Essentially, ‘Mag7’ to give the film its hash-tag title, is a mismatched buddy movie with five other characters on the periphery. Washington and Pratt appear in most of the scenes. Washington is used to obviate the possibility of an on-screen romance with the widow Emma Cullen (Haley Bennett) who hires him on behalf of the village. We know from Washington’s back catalogue that he does not do mixed-race relationships.

Of the other characters, Robicheaux is an anomaly. He signs up to fight, yet has lost his appetite and skill at killing people. It could be that of the cast, only Ethan Hawke demanded a character to play. If this is the case, it is ironic, since Hawke has essentially being playing the same urban slacker artist for over twenty years.

The film blends comedy and tension in a diverting way. We enjoy Billy Rocks’ failed attempt to teach the town people how to handle knives. D’Onofrio’s Jack Horne clearly has psychological issues. At times, he resembles the character the actor played in Chained. Red Harvest’s reason for being is to defend the reputation of his people, squaring up against a Native American in the villain’s ranks. The implications of his choice – how does one best save a dying people – are not explored.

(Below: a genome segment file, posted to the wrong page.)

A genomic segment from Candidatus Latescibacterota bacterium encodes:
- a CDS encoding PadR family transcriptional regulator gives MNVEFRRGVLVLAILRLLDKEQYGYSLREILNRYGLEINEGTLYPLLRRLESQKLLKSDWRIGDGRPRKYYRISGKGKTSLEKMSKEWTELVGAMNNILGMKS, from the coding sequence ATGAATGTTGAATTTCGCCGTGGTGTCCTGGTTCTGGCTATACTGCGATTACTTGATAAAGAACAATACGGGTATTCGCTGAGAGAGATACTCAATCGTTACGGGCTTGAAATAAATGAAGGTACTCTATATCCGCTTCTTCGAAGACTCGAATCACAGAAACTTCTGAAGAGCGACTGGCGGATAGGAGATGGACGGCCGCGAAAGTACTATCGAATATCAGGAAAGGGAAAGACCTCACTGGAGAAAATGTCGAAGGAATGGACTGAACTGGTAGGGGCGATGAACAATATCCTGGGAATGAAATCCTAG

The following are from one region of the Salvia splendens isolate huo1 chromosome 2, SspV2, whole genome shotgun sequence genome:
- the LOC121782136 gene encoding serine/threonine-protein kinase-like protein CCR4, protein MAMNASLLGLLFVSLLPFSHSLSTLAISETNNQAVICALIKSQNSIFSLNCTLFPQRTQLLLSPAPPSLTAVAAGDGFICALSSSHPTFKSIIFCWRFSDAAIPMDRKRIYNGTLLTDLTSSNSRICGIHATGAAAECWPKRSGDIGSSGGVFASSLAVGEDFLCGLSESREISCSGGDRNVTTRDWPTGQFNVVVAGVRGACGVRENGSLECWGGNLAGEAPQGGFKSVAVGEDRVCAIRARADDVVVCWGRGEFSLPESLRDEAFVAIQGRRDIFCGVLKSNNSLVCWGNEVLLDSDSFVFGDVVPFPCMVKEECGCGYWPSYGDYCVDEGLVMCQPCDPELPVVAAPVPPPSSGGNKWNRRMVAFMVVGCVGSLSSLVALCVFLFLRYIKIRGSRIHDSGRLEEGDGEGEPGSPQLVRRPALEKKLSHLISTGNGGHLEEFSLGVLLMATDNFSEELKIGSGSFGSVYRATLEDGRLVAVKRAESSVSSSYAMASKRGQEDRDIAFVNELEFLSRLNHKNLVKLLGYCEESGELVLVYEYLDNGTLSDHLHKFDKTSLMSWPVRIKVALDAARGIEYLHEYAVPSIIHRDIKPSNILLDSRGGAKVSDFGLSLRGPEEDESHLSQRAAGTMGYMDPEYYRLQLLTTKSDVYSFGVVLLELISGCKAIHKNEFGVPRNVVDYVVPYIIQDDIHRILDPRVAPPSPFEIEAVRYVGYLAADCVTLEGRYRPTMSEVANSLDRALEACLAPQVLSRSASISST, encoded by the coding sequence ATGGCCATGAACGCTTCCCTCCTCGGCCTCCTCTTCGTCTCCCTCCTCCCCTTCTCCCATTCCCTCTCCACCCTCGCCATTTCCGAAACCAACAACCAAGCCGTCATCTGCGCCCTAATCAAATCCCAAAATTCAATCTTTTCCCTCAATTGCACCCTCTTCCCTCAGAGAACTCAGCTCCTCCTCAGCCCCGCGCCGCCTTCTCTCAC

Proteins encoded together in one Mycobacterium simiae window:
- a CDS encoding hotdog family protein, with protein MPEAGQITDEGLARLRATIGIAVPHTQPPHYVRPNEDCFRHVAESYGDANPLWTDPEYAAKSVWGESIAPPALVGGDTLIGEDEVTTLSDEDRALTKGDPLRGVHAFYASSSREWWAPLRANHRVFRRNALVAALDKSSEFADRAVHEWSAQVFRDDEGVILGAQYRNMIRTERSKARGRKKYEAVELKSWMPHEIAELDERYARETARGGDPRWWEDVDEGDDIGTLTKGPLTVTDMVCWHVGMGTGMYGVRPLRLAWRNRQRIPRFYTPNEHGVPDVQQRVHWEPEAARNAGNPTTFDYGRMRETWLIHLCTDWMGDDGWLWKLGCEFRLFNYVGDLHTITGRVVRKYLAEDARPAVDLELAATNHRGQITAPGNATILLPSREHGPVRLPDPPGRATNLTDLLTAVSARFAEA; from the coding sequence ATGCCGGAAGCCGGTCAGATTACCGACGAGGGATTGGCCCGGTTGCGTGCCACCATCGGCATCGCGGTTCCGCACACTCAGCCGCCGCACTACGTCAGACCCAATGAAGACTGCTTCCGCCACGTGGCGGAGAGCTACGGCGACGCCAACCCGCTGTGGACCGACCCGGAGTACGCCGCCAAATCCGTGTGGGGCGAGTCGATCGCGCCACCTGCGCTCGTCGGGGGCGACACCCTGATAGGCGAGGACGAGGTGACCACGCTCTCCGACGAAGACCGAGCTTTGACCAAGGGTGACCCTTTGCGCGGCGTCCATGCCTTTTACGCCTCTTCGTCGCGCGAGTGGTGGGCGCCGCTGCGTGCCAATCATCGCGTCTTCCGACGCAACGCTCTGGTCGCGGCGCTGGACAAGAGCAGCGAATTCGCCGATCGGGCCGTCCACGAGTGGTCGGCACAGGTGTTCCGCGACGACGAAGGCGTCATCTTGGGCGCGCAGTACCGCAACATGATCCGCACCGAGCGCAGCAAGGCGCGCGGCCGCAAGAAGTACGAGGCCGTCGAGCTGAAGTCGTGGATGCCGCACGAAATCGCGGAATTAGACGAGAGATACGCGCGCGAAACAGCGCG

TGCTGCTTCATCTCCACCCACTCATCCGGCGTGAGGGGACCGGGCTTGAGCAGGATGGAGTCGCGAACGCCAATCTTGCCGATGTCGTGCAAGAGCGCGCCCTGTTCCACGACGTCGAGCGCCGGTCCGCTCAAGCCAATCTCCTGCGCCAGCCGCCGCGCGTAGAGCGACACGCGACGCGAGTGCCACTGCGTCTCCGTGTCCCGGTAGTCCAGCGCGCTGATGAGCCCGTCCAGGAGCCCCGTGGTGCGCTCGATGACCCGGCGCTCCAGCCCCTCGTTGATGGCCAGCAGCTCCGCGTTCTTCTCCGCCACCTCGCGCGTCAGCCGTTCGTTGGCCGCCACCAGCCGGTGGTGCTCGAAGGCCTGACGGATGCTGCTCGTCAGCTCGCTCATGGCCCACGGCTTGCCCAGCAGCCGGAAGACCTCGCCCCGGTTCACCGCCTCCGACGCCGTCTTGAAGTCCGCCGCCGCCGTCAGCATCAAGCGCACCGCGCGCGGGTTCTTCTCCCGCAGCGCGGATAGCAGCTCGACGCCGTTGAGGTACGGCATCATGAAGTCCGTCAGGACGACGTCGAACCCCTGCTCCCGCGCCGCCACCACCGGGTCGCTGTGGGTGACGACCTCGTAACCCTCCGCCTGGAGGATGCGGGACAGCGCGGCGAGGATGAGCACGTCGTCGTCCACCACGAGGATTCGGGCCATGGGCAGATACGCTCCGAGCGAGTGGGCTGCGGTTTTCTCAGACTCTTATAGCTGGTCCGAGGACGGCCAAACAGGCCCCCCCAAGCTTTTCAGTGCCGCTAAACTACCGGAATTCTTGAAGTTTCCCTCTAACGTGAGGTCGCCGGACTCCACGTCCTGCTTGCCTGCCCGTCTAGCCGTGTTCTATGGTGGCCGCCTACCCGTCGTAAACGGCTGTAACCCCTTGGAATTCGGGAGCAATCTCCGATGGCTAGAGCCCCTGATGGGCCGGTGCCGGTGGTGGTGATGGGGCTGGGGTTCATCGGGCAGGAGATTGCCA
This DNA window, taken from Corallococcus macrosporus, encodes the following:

Early on, we hear explosions. Bogue’s mining operation suggests the contemporary threat from fracking. The frequent explosions remind us of a distant war – shades of Syria. But the plot hinges on a silly contrivance. Bogue brazenly burns down a church and kills defenceless innocents and says he’ll be back in 21 days to compulsorily purchase the villagers’ land. But in the real world, he would have done it there and then.

‘The Magnificent Seven’s only reason for being is that it is a recognisable brand; the western equivalent of ‘Ocean’s Eleven’ or ‘Kelly’s Heroes’, a star vehicle. Modern equivalents – and I claim no originality in pointing this out – are ‘The Avengers’ movies and ‘Guardians of the Galaxy’. It is a film that celebrates uncomplicated but ultimately unconvincing heroism. It is bland and unlike its contemporary equivalents not designed for multiple viewings. It also lacks a commanding female character. Emma may take up the gun, but for the most part the film doesn’t discuss the village’s suspicion of her in hiring gunslingers on their behalf. The lack of ambition makes it slightly depressing. If this is the best that a Hollywood studio can do in racially turbulent times, then I’m happy to prefer the independent sector. (Overall rating: three stars ‘worth watching’).

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Larry Oliver
@LarryOliverFilm